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Author Topic: Searching for a queen on blueberry hill  (Read 1133 times)
Aaron B
New Bee
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Posts: 9

Location: oregon coast


« on: May 09, 2006, 05:31:04 PM »

Hello from Oregon,

    I just received my package bees five days ago. I live on a nice small organic farm/orchard on the oregon coast. There are many things flowering usaully until blackberries at the end of the berry season. I followed instructions and left the cage in the hive and seperated the two frames for the queen. The next day I fed them removed the cage and placed a marshmallow in place of the cork. After putting the feeder/top back on I noticed a marshmallow on the front of the bottom board. Not sure if i dropped one in the excitement I opened the lid again and went back to the queen box that was completely covered in bees again. The queen was still in there but i was still timid enough that I didn't want to handle all of those bees again.  I put the lid on again killing slightly less than the time before. The next day I removed the queen box which was empty and placed the pollen cake on top of the frames. Then the next day i refed bees and noticed a large clump of bees in the feed box hanging from the cover above the center and comb being built . I had more sugar syurp ready knocked bees off scraped comb off refed and closed up.  Today I checked again they are still clustered in the center of feed box cover but not building comb. I was going to check for the queen and make sure the frames were close enough together. There are many bees working the three frames closest to the sun. Unsure if I will injure the queen be recklessly removing the frames with all the bees I decided to ask someone.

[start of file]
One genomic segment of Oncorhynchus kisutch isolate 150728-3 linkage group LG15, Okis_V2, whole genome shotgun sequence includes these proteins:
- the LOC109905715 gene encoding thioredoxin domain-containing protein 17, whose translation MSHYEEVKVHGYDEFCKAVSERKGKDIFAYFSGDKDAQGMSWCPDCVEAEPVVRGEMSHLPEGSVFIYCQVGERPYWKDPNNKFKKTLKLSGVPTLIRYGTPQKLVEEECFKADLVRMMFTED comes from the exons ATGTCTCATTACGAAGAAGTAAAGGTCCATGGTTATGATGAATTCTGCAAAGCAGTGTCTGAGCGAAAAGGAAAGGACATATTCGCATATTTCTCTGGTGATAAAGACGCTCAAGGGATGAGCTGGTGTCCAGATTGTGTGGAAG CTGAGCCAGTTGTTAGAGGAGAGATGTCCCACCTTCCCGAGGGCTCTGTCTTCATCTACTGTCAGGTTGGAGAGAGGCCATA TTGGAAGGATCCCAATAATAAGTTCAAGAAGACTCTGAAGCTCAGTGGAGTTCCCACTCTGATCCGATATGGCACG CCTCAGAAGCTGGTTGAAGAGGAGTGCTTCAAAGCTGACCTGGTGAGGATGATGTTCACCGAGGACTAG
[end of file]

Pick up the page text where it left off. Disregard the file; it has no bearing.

So my two questions Are:
I am checking to often?
HOw do I check the frames for the queen and should I wait a couple of days rather than finding out sooner?
  The bees are in a great place anyone willing to help me pull off a crash course in beekeeping we will both be thankful.
Aaron B
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Michael Bush
Universal Bee
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Location: Nehawka, NE


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« Reply #1 on: May 09, 2006, 09:03:25 PM »

>I am checking to often?

Normally I'd say yes, but you say they were in the feeder building comb?  That means the queen is int he feeder.

Here's what happen in my feeder when they did that:

http://www.bushfarms.com/images/BroodNestInFeeder.JPG

>HOw do I check the frames for the queen and should I wait a couple of days rather than finding out sooner?

Don't check for the queen.  Check for eggs and brood while keeping an eye out for the queen.  If you see eggs, you're done.
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Michael Bush
My website:  bushfarms.com/bees.htm
My book:  ThePracticalBeekeeper.com
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"Everything works if you let it."--Rick Nielsen
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